Start going through those old photos at home, find out who's who in those family get togethers such as 21st birthdays and weddings. After you've exhausted the photos at home, start sourcing them from elsewhere. Some public libraries have photographic collections. If your luck holds out, they may have had them card indexed.
Wellington City Libraries has a large collection of historical photographs. Unfortunately, they aren't currently indexed - but browsing through these photos can be an enjoyable way of filling in a wet afternoon in town.
Alexander Turnbull Library also holds a large collection of images from New Zealand's history. Online access is offered through their TAPUHI catalogue:
TAPUHI provides access to descriptions of the unpublished Manuscripts and Pictures Collections of New Zealand and Pacific material in the Alexander Turnbull Library. To use the original material you need to visit the National Library in Wellington, New Zealand.
Description taken from the National Library website.
The Timeframes online database, also from the National Library, allows you to search through and see some of the images indexed in TAPUHI.
Local Historical Societies
Do not overlook your local Historical Society as a source of information in your hunt for long lost family members. Repositories of a wealth of information (pictorial, written and oral), they can be found in most areas. You may be lucky enough to have a district wide society as well as a town society.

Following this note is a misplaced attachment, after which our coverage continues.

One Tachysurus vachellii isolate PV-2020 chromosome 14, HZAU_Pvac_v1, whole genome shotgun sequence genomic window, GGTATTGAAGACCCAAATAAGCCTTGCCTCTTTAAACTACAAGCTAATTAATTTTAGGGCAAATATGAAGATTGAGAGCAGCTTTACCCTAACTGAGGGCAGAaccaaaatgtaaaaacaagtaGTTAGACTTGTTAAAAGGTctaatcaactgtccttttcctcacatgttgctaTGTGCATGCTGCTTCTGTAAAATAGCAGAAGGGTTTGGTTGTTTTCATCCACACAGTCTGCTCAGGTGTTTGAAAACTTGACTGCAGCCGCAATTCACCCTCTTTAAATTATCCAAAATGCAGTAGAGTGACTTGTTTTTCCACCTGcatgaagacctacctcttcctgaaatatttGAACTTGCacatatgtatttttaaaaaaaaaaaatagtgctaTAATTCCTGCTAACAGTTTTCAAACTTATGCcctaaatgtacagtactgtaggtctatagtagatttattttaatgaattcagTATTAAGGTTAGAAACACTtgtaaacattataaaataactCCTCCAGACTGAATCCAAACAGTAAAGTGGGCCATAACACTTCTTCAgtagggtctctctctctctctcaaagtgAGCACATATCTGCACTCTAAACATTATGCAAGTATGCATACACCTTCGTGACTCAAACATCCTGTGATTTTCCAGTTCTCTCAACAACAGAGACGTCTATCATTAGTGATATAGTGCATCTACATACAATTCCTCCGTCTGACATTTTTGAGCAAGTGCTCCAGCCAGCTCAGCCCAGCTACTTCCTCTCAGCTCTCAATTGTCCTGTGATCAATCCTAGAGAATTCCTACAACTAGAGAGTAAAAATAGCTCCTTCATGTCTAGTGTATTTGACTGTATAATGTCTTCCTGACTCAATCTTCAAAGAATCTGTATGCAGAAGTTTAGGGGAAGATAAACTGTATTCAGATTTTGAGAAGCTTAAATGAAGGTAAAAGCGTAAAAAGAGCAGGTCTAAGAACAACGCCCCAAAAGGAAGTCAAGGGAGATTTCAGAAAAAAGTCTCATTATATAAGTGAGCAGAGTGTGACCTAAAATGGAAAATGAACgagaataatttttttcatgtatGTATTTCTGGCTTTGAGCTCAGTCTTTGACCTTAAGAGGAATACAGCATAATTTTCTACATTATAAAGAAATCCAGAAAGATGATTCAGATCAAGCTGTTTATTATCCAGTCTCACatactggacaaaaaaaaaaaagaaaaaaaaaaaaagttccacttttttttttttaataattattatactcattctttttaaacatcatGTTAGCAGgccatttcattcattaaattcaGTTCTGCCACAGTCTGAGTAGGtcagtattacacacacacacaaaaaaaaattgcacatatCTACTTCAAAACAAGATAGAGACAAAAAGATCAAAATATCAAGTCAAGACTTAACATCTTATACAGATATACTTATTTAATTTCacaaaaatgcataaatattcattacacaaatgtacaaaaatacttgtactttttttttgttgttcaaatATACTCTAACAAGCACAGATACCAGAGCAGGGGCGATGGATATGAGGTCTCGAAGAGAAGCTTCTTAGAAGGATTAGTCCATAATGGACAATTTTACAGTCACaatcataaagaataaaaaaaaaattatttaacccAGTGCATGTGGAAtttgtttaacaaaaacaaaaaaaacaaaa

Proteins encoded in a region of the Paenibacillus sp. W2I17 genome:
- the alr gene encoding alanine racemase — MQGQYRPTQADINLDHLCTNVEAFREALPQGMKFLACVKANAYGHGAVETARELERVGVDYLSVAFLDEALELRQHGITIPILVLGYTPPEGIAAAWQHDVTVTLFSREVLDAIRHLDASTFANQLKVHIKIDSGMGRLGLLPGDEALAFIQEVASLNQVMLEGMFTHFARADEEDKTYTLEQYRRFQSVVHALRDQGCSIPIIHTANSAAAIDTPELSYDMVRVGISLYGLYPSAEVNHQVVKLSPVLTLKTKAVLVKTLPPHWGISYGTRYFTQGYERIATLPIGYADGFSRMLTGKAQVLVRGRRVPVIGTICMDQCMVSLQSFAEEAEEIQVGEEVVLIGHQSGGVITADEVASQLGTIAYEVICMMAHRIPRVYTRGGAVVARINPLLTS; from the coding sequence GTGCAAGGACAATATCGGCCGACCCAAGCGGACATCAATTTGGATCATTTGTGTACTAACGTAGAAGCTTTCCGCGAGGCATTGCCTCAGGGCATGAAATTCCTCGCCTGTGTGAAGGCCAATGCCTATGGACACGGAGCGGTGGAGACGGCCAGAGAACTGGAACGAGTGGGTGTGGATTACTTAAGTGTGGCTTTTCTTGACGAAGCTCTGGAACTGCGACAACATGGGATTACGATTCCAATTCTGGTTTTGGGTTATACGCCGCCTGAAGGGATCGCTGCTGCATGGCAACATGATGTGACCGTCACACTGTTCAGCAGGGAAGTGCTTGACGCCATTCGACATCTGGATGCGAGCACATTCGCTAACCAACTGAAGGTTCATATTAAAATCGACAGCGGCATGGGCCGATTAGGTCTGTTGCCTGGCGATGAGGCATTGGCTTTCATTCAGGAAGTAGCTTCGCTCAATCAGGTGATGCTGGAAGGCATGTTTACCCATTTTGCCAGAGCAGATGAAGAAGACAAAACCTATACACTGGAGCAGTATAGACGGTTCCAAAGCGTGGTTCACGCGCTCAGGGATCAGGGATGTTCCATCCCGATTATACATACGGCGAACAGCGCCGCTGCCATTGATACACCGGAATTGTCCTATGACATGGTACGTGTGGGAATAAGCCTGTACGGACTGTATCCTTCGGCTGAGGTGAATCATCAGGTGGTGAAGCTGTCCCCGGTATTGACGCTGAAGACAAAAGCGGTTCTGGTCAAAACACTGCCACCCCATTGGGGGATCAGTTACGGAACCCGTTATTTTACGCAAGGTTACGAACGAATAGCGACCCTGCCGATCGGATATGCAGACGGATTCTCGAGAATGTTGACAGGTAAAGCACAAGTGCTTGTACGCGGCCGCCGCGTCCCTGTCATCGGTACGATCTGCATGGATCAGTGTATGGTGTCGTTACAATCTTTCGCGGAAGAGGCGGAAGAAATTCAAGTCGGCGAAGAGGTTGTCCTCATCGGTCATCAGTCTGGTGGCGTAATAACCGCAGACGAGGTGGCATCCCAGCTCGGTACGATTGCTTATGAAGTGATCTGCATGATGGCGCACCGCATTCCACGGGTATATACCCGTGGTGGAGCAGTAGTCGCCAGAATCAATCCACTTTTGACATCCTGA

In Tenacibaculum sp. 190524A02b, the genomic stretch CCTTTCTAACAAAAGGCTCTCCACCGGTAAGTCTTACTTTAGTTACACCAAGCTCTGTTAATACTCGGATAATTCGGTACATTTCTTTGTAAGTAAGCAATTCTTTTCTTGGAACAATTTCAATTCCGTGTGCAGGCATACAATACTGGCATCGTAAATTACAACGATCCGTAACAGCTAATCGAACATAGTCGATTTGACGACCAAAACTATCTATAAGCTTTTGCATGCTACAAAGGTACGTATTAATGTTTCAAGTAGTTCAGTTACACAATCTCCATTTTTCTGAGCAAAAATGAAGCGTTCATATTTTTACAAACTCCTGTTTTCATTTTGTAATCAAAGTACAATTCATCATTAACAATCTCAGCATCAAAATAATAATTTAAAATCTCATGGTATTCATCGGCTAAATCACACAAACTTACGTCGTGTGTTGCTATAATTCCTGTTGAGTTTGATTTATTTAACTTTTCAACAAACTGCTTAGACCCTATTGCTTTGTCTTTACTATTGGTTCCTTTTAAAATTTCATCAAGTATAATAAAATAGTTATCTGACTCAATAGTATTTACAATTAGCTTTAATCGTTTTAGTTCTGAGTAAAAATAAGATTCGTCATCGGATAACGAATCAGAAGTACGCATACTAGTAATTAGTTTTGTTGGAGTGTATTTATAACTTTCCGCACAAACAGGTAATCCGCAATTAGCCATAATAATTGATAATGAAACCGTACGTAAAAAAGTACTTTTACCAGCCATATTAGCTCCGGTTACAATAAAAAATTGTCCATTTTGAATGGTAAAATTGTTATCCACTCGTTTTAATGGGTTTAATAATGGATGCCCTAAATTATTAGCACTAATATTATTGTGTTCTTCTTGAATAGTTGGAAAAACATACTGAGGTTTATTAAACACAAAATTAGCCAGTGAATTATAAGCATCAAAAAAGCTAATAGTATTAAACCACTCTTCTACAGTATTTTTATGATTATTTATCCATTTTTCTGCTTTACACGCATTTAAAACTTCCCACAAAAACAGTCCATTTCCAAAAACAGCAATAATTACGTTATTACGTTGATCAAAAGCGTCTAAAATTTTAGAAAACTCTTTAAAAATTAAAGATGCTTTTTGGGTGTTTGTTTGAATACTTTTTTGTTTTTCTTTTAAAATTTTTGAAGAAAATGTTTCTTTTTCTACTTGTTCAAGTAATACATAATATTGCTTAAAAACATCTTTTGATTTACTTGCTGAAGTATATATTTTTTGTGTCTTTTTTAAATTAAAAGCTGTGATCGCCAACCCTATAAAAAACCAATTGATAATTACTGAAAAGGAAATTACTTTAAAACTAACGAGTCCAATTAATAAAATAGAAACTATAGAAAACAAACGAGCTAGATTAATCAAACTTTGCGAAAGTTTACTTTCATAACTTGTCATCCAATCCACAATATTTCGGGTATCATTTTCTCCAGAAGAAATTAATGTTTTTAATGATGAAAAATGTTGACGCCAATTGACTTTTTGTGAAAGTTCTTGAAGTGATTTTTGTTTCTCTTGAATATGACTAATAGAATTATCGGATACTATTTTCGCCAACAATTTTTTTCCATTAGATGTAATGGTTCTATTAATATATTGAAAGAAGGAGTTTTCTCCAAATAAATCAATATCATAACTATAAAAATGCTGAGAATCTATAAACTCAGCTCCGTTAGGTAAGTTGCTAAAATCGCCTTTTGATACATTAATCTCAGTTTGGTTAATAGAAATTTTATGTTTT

Contact information for Historical Socities can usually be found at the local library. You may be lucky enough to find the historical society even has a website. One such society is Horowhenua Historical Society in Levin. The site allows you to search an ever expanding collection of scanned images.
School and church history booklets
Use these in a similar way to Local Histories. They are usually published to commemorate a school reunion or jubilee. Full of information about the school, its teachers, principals, students of prominence. You may be lucky enough to find one that has included a complete list of all students who ever attended the school over the years. Below is an example taken from the Horowhenua College 50th Jubilee book:
This example gives the name and years between which each person attended the school. Looking at a "family name" it might be possible to assertain the names from particular generations. It might also be possible to work out birth dates, which is a link back to the registry birth index.
- DVD : Who do you think you are? [Australia] Series 4 .
- One of the popular series as well-known Australians unearth their family history and secrets. Combining emotional and personal journeys with big-picture history, these inspiring and sometimes challenging stories remind us how we have come to be the people that we are today. The library also has several others in this series including Australia, US and UK.
- Major new resource : Ancestry Library, is now available from internet PCs within our libraries. Contains millions of records accessible in one powerful search.
Now includes NZ Electoral Rolls 1853-1981, NZ Army WWI Nominal Rolls, 1914-1918, NZ Naturalisations 1843-1981, England & Wales BDMs 1530-2005, Australia Cemetery Index, 1808-2007, UK Census records 1841-1901, European lists and records, and is particularly strong in US and Canadian sources.